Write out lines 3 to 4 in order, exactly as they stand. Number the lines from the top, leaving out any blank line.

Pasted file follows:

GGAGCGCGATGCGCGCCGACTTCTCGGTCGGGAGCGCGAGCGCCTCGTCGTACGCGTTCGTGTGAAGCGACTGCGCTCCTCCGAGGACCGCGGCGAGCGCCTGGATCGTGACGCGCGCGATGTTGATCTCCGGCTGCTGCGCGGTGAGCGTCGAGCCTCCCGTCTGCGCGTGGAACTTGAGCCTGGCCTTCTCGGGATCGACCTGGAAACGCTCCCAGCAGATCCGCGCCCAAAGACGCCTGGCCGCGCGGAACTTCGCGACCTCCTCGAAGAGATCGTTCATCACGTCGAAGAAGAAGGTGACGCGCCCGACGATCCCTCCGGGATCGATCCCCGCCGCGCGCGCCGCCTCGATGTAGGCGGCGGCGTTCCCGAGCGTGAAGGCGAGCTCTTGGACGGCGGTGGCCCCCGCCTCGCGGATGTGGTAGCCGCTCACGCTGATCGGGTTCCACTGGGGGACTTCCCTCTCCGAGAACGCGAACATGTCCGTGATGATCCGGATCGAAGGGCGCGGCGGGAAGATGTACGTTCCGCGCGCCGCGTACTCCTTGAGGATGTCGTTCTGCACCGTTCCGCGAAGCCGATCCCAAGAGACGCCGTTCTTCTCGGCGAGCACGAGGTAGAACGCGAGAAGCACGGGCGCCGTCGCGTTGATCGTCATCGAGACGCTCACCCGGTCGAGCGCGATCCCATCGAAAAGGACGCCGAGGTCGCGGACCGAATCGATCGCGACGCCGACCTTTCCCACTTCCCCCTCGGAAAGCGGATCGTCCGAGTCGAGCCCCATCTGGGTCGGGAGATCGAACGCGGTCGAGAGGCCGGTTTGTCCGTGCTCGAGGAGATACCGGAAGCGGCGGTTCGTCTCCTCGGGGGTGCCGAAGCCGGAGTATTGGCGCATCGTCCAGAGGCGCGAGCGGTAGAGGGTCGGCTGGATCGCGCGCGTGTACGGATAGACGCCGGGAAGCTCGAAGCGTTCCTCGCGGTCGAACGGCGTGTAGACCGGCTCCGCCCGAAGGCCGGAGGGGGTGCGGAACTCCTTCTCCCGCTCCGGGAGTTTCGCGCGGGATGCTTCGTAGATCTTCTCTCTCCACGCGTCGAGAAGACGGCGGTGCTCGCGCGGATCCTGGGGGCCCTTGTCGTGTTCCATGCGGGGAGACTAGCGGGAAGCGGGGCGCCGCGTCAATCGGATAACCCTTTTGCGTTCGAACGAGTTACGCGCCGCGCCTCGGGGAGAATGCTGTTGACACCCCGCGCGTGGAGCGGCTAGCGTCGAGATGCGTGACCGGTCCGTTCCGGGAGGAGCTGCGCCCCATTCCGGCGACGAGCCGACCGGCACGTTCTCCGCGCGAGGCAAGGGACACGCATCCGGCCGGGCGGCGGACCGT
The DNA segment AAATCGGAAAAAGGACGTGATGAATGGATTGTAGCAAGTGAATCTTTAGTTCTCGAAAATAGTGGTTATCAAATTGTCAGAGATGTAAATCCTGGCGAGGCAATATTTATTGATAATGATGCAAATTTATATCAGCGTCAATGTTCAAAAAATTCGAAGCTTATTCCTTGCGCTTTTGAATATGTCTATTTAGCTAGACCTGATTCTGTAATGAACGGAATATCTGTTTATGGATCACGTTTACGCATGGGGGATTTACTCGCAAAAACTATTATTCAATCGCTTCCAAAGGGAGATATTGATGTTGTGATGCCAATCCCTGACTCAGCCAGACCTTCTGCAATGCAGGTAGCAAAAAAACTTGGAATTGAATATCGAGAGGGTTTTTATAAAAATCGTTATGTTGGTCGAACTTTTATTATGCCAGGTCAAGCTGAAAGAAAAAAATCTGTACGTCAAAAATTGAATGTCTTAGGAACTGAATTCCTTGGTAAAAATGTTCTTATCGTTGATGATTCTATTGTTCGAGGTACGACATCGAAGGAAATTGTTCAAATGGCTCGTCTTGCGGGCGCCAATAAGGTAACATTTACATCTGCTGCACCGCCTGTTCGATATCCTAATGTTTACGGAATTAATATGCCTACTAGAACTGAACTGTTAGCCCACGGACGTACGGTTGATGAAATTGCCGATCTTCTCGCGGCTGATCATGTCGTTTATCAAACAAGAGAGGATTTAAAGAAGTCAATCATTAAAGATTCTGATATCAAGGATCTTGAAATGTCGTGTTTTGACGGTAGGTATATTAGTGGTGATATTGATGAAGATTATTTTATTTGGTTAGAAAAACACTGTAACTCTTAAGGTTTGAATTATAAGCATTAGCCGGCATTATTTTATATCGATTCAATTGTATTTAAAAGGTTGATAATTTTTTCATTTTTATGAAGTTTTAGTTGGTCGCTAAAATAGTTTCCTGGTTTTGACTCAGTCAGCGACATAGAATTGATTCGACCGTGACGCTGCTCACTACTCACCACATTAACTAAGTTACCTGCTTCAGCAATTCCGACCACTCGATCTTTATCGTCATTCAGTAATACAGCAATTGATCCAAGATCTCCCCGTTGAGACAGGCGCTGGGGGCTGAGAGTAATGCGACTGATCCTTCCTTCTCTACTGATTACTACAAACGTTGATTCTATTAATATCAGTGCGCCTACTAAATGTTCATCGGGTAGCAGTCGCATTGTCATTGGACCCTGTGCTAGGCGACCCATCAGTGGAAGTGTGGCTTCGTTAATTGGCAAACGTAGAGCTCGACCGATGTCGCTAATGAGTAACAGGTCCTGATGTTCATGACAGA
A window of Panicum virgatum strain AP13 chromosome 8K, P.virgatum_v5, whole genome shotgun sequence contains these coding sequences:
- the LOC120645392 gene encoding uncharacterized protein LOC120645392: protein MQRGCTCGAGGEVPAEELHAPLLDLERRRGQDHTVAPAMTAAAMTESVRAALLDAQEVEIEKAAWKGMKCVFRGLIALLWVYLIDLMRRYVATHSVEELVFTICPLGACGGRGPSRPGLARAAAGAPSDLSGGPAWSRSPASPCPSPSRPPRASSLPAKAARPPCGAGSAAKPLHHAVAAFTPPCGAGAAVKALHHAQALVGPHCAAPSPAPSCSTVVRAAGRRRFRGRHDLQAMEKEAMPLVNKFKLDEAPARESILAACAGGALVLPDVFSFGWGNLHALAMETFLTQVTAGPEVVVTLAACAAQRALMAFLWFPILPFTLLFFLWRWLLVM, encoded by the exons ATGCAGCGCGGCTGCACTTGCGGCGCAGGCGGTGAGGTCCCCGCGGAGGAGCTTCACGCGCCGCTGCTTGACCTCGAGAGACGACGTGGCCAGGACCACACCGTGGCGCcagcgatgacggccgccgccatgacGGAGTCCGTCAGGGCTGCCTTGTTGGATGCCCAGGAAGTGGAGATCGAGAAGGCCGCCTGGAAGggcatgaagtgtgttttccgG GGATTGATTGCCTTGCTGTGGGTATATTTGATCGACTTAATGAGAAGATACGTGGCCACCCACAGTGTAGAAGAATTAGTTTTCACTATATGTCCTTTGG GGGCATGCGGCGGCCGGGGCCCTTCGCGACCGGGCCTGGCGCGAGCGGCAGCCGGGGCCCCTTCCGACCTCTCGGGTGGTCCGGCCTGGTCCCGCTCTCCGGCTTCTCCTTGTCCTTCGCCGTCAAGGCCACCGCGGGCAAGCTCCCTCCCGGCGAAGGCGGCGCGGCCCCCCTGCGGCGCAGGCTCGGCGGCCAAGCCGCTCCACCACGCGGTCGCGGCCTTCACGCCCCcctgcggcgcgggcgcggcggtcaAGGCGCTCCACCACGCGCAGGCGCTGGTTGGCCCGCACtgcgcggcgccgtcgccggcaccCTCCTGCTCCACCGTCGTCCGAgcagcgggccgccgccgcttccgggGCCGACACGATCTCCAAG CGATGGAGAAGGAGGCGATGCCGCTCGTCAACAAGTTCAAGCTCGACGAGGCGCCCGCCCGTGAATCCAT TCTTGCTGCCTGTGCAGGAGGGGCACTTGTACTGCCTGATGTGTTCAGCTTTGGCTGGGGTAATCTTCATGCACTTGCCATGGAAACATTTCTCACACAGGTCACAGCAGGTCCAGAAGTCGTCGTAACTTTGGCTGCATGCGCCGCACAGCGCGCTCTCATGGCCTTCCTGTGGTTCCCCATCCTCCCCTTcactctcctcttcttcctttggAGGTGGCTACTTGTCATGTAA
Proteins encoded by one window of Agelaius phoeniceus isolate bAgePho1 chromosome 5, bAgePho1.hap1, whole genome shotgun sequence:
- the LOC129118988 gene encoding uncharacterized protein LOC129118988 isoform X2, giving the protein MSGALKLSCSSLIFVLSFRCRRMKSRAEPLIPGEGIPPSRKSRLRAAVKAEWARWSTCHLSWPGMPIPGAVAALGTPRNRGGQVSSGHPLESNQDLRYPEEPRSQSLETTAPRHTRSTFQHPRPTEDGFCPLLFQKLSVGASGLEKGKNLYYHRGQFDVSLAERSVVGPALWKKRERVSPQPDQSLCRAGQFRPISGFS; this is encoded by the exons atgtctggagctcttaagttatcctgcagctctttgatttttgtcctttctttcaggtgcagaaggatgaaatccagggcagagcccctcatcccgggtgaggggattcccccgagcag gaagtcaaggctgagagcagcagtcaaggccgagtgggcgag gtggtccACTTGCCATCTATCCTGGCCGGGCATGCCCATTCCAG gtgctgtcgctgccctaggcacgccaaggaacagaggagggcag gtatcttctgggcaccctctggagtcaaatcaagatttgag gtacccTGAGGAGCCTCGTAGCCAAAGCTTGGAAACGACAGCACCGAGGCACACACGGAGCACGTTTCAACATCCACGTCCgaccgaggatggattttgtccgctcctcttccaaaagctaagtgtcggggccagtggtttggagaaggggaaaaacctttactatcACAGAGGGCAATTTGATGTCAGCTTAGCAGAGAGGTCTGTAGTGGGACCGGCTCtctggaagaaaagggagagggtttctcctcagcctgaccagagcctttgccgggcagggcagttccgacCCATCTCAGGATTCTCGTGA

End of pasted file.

A window of Panicum virgatum strain AP13 chromosome 8K, P.virgatum_v5, whole genome shotgun sequence contains these coding sequences:
- the LOC120645392 gene encoding uncharacterized protein LOC120645392: protein MQRGCTCGAGGEVPAEELHAPLLDLERRRGQDHTVAPAMTAAAMTESVRAALLDAQEVEIEKAAWKGMKCVFRGLIALLWVYLIDLMRRYVATHSVEELVFTICPLGACGGRGPSRPGLARAAAGAPSDLSGGPAWSRSPASPCPSPSRPPRASSLPAKAARPPCGAGSAAKPLHHAVAAFTPPCGAGAAVKALHHAQALVGPHCAAPSPAPSCSTVVRAAGRRRFRGRHDLQAMEKEAMPLVNKFKLDEAPARESILAACAGGALVLPDVFSFGWGNLHALAMETFLTQVTAGPEVVVTLAACAAQRALMAFLWFPILPFTLLFFLWRWLLVM, encoded by the exons ATGCAGCGCGGCTGCACTTGCGGCGCAGGCGGTGAGGTCCCCGCGGAGGAGCTTCACGCGCCGCTGCTTGACCTCGAGAGACGACGTGGCCAGGACCACACCGTGGCGCcagcgatgacggccgccgccatgacGGAGTCCGTCAGGGCTGCCTTGTTGGATGCCCAGGAAGTGGAGATCGAGAAGGCCGCCTGGAAGggcatgaagtgtgttttccgG GGATTGATTGCCTTGCTGTGGGTATATTTGATCGACTTAATGAGAAGATACGTGGCCACCCACAGTGTAGAAGAATTAGTTTTCACTATATGTCCTTTGG GGGCATGCGGCGGCCGGGGCCCTTCGCGACCGGGCCTGGCGCGAGCGGCAGCCGGGGCCCCTTCCGACCTCTCGGGTGGTCCGGCCTGGTCCCGCTCTCCGGCTTCTCCTTGTCCTTCGCCGTCAAGGCCACCGCGGGCAAGCTCCCTCCCGGCGAAGGCGGCGCGGCCCCCCTGCGGCGCAGGCTCGGCGGCCAAGCCGCTCCACCACGCGGTCGCGGCCTTCACGCCCCcctgcggcgcgggcgcggcggtcaAGGCGCTCCACCACGCGCAGGCGCTGGTTGGCCCGCACtgcgcggcgccgtcgccggcaccCTCCTGCTCCACCGTCGTCCGAgcagcgggccgccgccgcttccgggGCCGACACGATCTCCAAG CGATGGAGAAGGAGGCGATGCCGCTCGTCAACAAGTTCAAGCTCGACGAGGCGCCCGCCCGTGAATCCAT TCTTGCTGCCTGTGCAGGAGGGGCACTTGTACTGCCTGATGTGTTCAGCTTTGGCTGGGGTAATCTTCATGCACTTGCCATGGAAACATTTCTCACACAGGTCACAGCAGGTCCAGAAGTCGTCGTAACTTTGGCTGCATGCGCCGCACAGCGCGCTCTCATGGCCTTCCTGTGGTTCCCCATCCTCCCCTTcactctcctcttcttcctttggAGGTGGCTACTTGTCATGTAA